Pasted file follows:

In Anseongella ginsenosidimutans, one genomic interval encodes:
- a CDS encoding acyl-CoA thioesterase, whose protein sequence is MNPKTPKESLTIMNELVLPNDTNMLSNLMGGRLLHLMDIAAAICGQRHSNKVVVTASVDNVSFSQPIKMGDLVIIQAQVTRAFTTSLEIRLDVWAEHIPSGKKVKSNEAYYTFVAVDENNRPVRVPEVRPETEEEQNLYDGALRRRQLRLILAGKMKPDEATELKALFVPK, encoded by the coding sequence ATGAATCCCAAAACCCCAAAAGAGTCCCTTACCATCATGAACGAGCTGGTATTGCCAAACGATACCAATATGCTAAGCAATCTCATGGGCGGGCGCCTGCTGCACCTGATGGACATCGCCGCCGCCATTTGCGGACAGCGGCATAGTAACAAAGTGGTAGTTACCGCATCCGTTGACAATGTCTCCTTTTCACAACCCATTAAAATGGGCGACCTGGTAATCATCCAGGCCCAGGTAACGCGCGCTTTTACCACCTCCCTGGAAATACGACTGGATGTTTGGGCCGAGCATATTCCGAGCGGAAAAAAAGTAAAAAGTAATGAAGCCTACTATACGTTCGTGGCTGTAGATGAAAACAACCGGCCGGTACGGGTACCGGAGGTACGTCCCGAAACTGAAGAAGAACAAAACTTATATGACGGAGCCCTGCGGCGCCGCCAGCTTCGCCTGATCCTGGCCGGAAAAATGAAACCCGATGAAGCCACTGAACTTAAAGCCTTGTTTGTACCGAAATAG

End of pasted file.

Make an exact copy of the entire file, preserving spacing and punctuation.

In Anseongella ginsenosidimutans, one genomic interval encodes:
- a CDS encoding acyl-CoA thioesterase, whose protein sequence is MNPKTPKESLTIMNELVLPNDTNMLSNLMGGRLLHLMDIAAAICGQRHSNKVVVTASVDNVSFSQPIKMGDLVIIQAQVTRAFTTSLEIRLDVWAEHIPSGKKVKSNEAYYTFVAVDENNRPVRVPEVRPETEEEQNLYDGALRRRQLRLILAGKMKPDEATELKALFVPK, encoded by the coding sequence ATGAATCCCAAAACCCCAAAAGAGTCCCTTACCATCATGAACGAGCTGGTATTGCCAAACGATACCAATATGCTAAGCAATCTCATGGGCGGGCGCCTGCTGCACCTGATGGACATCGCCGCCGCCATTTGCGGACAGCGGCATAGTAACAAAGTGGTAGTTACCGCATCCGTTGACAATGTCTCCTTTTCACAACCCATTAAAATGGGCGACCTGGTAATCATCCAGGCCCAGGTAACGCGCGCTTTTACCACCTCCCTGGAAATACGACTGGATGTTTGGGCCGAGCATATTCCGAGCGGAAAAAAAGTAAAAAGTAATGAAGCCTACTATACGTTCGTGGCTGTAGATGAAAACAACCGGCCGGTACGGGTACCGGAGGTACGTCCCGAAACTGAAGAAGAACAAAACTTATATGACGGAGCCCTGCGGCGCCGCCAGCTTCGCCTGATCCTGGCCGGAAAAATGAAACCCGATGAAGCCACTGAACTTAAAGCCTTGTTTGTACCGAAATAG